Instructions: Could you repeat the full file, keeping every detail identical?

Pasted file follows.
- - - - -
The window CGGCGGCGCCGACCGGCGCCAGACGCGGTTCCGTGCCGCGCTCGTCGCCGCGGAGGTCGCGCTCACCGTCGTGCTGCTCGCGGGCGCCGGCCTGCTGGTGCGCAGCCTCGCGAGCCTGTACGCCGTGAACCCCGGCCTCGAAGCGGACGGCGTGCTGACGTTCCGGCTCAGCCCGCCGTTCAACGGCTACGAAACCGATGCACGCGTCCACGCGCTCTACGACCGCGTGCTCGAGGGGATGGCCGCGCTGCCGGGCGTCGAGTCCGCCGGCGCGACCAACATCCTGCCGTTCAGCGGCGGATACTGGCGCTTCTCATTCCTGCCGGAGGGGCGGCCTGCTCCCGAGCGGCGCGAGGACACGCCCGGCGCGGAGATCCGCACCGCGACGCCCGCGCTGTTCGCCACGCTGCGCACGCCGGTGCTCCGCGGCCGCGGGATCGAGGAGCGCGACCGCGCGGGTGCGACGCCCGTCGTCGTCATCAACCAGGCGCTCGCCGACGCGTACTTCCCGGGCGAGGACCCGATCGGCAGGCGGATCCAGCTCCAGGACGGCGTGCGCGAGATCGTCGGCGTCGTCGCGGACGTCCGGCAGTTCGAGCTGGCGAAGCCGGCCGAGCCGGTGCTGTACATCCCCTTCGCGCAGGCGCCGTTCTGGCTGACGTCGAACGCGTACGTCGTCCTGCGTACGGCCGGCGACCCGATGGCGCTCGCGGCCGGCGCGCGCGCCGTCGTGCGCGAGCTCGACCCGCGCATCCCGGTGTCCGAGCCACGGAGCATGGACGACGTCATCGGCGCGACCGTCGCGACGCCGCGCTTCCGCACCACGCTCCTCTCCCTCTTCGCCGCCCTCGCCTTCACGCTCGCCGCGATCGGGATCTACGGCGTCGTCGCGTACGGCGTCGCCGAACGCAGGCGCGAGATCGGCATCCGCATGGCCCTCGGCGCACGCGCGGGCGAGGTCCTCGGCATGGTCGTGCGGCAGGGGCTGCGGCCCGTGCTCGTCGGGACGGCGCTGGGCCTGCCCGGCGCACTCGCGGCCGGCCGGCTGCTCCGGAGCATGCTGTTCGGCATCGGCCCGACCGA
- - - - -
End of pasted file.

The window CGGCGGCGCCGACCGGCGCCAGACGCGGTTCCGTGCCGCGCTCGTCGCCGCGGAGGTCGCGCTCACCGTCGTGCTGCTCGCGGGCGCCGGCCTGCTGGTGCGCAGCCTCGCGAGCCTGTACGCCGTGAACCCCGGCCTCGAAGCGGACGGCGTGCTGACGTTCCGGCTCAGCCCGCCGTTCAACGGCTACGAAACCGATGCACGCGTCCACGCGCTCTACGACCGCGTGCTCGAGGGGATGGCCGCGCTGCCGGGCGTCGAGTCCGCCGGCGCGACCAACATCCTGCCGTTCAGCGGCGGATACTGGCGCTTCTCATTCCTGCCGGAGGGGCGGCCTGCTCCCGAGCGGCGCGAGGACACGCCCGGCGCGGAGATCCGCACCGCGACGCCCGCGCTGTTCGCCACGCTGCGCACGCCGGTGCTCCGCGGCCGCGGGATCGAGGAGCGCGACCGCGCGGGTGCGACGCCCGTCGTCGTCATCAACCAGGCGCTCGCCGACGCGTACTTCCCGGGCGAGGACCCGATCGGCAGGCGGATCCAGCTCCAGGACGGCGTGCGCGAGATCGTCGGCGTCGTCGCGGACGTCCGGCAGTTCGAGCTGGCGAAGCCGGCCGAGCCGGTGCTGTACATCCCCTTCGCGCAGGCGCCGTTCTGGCTGACGTCGAACGCGTACGTCGTCCTGCGTACGGCCGGCGACCCGATGGCGCTCGCGGCCGGCGCGCGCGCCGTCGTGCGCGAGCTCGACCCGCGCATCCCGGTGTCCGAGCCACGGAGCATGGACGACGTCATCGGCGCGACCGTCGCGACGCCGCGCTTCCGCACCACGCTCCTCTCCCTCTTCGCCGCCCTCGCCTTCACGCTCGCCGCGATCGGGATCTACGGCGTCGTCGCGTACGGCGTCGCCGAACGCAGGCGCGAGATCGGCATCCGCATGGCCCTCGGCGCACGCGCGGGCGAGGTCCTCGGCATGGTCGTGCGGCAGGGGCTGCGGCCCGTGCTCGTCGGGACGGCGCTGGGCCTGCCCGGCGCACTCGCGGCCGGCCGGCTGCTCCGGAGCATGCTGTTCGGCATCGGCCCGACCGA